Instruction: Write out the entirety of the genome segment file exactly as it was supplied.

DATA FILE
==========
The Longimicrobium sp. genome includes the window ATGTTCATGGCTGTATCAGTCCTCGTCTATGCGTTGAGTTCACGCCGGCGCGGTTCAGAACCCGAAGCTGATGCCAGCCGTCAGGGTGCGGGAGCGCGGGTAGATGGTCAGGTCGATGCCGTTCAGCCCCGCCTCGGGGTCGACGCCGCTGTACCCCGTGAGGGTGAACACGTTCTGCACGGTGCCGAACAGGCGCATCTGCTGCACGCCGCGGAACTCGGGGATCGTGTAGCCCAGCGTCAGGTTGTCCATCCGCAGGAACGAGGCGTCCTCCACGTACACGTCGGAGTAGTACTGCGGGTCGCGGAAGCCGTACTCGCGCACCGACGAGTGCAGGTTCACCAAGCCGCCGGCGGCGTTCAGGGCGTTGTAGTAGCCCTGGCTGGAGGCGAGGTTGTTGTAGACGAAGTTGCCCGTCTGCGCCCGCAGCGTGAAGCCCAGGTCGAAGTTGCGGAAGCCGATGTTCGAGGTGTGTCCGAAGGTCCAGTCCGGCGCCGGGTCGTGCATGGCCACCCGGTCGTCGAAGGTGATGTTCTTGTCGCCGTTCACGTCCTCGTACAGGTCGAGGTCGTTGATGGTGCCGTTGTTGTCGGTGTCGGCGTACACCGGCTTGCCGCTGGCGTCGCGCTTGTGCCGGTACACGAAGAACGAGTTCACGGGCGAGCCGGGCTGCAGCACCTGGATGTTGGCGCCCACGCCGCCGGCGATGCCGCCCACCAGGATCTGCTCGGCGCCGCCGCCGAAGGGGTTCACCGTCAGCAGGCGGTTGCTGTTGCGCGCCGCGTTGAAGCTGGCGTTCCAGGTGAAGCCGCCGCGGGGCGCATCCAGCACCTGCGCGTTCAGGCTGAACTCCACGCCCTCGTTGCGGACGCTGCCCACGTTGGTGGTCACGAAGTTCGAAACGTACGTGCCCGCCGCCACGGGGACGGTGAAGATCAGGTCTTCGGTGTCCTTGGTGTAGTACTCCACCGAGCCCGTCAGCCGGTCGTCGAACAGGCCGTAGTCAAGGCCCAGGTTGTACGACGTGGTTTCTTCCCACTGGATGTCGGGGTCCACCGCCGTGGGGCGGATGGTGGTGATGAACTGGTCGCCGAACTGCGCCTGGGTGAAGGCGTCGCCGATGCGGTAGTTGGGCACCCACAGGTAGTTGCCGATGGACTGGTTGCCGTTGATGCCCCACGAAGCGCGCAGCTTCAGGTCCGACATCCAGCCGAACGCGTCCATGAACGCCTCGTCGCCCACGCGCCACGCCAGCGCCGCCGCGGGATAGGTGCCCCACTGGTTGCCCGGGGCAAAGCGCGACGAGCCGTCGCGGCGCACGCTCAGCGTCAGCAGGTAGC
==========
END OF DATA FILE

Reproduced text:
The Longimicrobium sp. genome includes the window ATGTTCATGGCTGTATCAGTCCTCGTCTATGCGTTGAGTTCACGCCGGCGCGGTTCAGAACCCGAAGCTGATGCCAGCCGTCAGGGTGCGGGAGCGCGGGTAGATGGTCAGGTCGATGCCGTTCAGCCCCGCCTCGGGGTCGACGCCGCTGTACCCCGTGAGGGTGAACACGTTCTGCACGGTGCCGAACAGGCGCATCTGCTGCACGCCGCGGAACTCGGGGATCGTGTAGCCCAGCGTCAGGTTGTCCATCCGCAGGAACGAGGCGTCCTCCACGTACACGTCGGAGTAGTACTGCGGGTCGCGGAAGCCGTACTCGCGCACCGACGAGTGCAGGTTCACCAAGCCGCCGGCGGCGTTCAGGGCGTTGTAGTAGCCCTGGCTGGAGGCGAGGTTGTTGTAGACGAAGTTGCCCGTCTGCGCCCGCAGCGTGAAGCCCAGGTCGAAGTTGCGGAAGCCGATGTTCGAGGTGTGTCCGAAGGTCCAGTCCGGCGCCGGGTCGTGCATGGCCACCCGGTCGTCGAAGGTGATGTTCTTGTCGCCGTTCACGTCCTCGTACAGGTCGAGGTCGTTGATGGTGCCGTTGTTGTCGGTGTCGGCGTACACCGGCTTGCCGCTGGCGTCGCGCTTGTGCCGGTACACGAAGAACGAGTTCACGGGCGAGCCGGGCTGCAGCACCTGGATGTTGGCGCCCACGCCGCCGGCGATGCCGCCCACCAGGATCTGCTCGGCGCCGCCGCCGAAGGGGTTCACCGTCAGCAGGCGGTTGCTGTTGCGCGCCGCGTTGAAGCTGGCGTTCCAGGTGAAGCCGCCGCGGGGCGCATCCAGCACCTGCGCGTTCAGGCTGAACTCCACGCCCTCGTTGCGGACGCTGCCCACGTTGGTGGTCACGAAGTTCGAAACGTACGTGCCCGCCGCCACGGGGACGGTGAAGATCAGGTCTTCGGTGTCCTTGGTGTAGTACTCCACCGAGCCCGTCAGCCGGTCGTCGAACAGGCCGTAGTCAAGGCCCAGGTTGTACGACGTGGTTTCTTCCCACTGGATGTCGGGGTCCACCGCCGTGGGGCGGATGGTGGTGATGAACTGGTCGCCGAACTGCGCCTGGGTGAAGGCGTCGCCGATGCGGTAGTTGGGCACCCACAGGTAGTTGCCGATGGACTGGTTGCCGTTGATGCCCCACGAAGCGCGCAGCTTCAGGTCCGACATCCAGCCGAACGCGTCCATGAACGCCTCGTCGCCCACGCGCCACGCCAGCGCCGCCGCGGGATAGGTGCCCCACTGGTTGCCCGGGGCAAAGCGCGACGAGCCGTCGCGGCGCACGCTCAGCGTCAGCAGGTAGC